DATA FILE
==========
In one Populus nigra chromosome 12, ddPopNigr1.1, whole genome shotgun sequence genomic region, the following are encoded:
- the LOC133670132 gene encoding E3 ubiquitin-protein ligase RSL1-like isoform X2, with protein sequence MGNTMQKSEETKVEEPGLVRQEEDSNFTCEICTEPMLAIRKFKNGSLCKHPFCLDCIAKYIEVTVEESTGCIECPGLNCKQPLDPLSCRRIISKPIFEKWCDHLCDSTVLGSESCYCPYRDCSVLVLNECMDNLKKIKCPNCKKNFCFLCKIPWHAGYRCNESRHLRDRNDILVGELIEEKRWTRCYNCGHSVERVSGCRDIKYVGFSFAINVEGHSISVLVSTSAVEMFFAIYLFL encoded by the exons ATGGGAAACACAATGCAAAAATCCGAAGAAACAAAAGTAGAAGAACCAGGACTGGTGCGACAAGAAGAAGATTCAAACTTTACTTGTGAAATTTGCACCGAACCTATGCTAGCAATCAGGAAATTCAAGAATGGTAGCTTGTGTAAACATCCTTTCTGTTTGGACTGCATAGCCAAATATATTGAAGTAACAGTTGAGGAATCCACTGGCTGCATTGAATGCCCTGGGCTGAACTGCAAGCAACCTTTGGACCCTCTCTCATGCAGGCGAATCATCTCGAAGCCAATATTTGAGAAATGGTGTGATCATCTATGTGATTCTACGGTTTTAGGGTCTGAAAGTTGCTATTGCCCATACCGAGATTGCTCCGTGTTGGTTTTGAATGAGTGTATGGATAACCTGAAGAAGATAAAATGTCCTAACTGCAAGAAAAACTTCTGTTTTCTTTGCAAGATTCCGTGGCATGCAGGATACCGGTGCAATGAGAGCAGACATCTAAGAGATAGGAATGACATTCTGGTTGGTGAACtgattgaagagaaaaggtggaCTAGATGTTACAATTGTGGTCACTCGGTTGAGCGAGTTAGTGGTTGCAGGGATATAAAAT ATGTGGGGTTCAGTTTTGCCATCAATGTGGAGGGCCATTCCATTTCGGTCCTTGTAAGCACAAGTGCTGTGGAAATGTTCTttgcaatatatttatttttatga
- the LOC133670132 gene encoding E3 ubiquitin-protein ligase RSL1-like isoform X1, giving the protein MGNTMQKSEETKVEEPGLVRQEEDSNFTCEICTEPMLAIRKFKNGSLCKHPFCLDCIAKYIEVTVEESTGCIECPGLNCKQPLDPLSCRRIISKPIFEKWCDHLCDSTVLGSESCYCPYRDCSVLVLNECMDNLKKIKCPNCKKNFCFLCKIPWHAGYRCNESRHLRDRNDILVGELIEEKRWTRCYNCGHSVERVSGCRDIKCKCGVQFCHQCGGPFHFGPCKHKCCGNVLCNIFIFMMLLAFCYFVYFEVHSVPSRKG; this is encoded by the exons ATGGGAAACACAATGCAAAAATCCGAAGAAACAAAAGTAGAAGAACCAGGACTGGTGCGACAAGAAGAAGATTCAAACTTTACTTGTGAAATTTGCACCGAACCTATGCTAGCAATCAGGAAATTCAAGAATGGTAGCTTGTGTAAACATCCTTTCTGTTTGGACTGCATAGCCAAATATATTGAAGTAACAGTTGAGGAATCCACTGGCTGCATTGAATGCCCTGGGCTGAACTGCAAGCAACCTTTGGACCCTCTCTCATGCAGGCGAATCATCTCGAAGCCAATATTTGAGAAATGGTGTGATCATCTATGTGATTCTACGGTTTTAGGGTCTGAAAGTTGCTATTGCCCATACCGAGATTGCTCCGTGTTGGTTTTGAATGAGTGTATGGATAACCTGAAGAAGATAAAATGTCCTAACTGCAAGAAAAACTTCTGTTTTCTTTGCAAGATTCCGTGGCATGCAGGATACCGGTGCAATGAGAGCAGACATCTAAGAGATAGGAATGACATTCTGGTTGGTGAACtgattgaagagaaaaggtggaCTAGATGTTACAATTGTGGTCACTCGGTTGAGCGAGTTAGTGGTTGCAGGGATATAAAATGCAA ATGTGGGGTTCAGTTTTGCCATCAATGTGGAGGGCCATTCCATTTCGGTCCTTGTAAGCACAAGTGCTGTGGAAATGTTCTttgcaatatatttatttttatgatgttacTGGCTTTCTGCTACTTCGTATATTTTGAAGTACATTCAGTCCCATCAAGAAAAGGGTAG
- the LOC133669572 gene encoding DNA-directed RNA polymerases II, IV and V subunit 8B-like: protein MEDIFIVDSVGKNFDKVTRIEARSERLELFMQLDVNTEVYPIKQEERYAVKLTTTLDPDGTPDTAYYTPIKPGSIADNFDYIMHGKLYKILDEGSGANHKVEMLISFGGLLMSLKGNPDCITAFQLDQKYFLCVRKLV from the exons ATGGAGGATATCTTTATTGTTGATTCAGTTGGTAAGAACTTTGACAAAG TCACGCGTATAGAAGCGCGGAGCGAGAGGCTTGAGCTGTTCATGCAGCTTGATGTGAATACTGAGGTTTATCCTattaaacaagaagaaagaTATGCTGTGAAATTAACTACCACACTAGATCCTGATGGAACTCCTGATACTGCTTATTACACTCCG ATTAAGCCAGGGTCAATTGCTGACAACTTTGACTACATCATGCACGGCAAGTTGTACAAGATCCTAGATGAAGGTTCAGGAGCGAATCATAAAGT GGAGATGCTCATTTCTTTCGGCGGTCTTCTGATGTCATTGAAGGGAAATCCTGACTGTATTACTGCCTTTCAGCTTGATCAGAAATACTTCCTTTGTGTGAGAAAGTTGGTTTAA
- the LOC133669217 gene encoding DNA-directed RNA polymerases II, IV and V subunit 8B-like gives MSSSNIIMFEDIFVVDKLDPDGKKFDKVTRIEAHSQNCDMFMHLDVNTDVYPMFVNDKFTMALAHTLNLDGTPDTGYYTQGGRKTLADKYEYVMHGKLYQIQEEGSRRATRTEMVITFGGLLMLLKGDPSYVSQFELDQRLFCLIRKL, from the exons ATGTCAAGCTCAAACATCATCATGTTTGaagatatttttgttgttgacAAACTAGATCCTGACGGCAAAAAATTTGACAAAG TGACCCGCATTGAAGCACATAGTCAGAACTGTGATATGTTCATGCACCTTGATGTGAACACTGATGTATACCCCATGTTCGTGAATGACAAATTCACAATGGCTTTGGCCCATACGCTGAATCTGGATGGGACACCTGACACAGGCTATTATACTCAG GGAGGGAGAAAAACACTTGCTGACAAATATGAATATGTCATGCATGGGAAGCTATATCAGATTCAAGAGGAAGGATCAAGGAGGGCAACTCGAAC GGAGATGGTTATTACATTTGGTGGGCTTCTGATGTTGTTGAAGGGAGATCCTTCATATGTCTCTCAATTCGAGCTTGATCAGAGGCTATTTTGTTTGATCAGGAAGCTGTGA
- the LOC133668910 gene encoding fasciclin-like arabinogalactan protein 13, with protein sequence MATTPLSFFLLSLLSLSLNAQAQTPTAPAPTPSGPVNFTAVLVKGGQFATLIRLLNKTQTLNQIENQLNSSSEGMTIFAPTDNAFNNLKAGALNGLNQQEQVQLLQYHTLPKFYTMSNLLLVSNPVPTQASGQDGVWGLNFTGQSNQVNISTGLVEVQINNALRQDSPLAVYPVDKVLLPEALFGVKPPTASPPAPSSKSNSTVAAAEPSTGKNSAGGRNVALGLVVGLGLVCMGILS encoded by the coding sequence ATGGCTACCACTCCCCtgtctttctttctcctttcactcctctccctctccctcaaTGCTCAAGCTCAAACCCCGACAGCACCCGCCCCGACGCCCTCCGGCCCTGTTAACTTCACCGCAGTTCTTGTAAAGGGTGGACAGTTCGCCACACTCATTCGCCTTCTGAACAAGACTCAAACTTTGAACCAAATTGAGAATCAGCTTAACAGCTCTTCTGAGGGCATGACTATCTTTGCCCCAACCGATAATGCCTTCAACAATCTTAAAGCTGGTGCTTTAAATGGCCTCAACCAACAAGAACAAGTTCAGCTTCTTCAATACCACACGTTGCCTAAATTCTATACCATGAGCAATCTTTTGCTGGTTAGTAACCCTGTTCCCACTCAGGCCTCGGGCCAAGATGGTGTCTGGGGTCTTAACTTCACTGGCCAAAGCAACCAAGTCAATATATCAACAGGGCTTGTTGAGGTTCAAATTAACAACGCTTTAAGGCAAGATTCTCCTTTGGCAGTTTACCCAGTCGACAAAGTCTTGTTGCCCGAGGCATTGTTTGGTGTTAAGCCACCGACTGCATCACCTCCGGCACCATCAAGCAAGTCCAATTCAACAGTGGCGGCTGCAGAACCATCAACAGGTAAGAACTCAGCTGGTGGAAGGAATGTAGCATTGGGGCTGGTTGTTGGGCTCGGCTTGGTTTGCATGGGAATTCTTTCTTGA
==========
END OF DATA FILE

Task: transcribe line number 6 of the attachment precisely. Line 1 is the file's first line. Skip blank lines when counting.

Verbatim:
- the LOC133668910 gene encoding fasciclin-like arabinogalactan protein 13, with protein sequence MATTPLSFFLLSLLSLSLNAQAQTPTAPAPTPSGPVNFTAVLVKGGQFATLIRLLNKTQTLNQIENQLNSSSEGMTIFAPTDNAFNNLKAGALNGLNQQEQVQLLQYHTLPKFYTMSNLLLVSNPVPTQASGQDGVWGLNFTGQSNQVNISTGLVEVQINNALRQDSPLAVYPVDKVLLPEALFGVKPPTASPPAPSSKSNSTVAAAEPSTGKNSAGGRNVALGLVVGLGLVCMGILS encoded by the coding sequence ATGGCTACCACTCCCCtgtctttctttctcctttcactcctctccctctccctcaaTGCTCAAGCTCAAACCCCGACAGCACCCGCCCCGACGCCCTCCGGCCCTGTTAACTTCACCGCAGTTCTTGTAAAGGGTGGACAGTTCGCCACACTCATTCGCCTTCTGAACAAGACTCAAACTTTGAACCAAATTGAGAATCAGCTTAACAGCTCTTCTGAGGGCATGACTATCTTTGCCCCAACCGATAATGCCTTCAACAATCTTAAAGCTGGTGCTTTAAATGGCCTCAACCAACAAGAACAAGTTCAGCTTCTTCAATACCACACGTTGCCTAAATTCTATACCATGAGCAATCTTTTGCTGGTTAGTAACCCTGTTCCCACTCAGGCCTCGGGCCAAGATGGTGTCTGGGGTCTTAACTTCACTGGCCAAAGCAACCAAGTCAATATATCAACAGGGCTTGTTGAGGTTCAAATTAACAACGCTTTAAGGCAAGATTCTCCTTTGGCAGTTTACCCAGTCGACAAAGTCTTGTTGCCCGAGGCATTGTTTGGTGTTAAGCCACCGACTGCATCACCTCCGGCACCATCAAGCAAGTCCAATTCAACAGTGGCGGCTGCAGAACCATCAACAGGTAAGAACTCAGCTGGTGGAAGGAATGTAGCATTGGGGCTGGTTGTTGGGCTCGGCTTGGTTTGCATGGGAATTCTTTCTTGA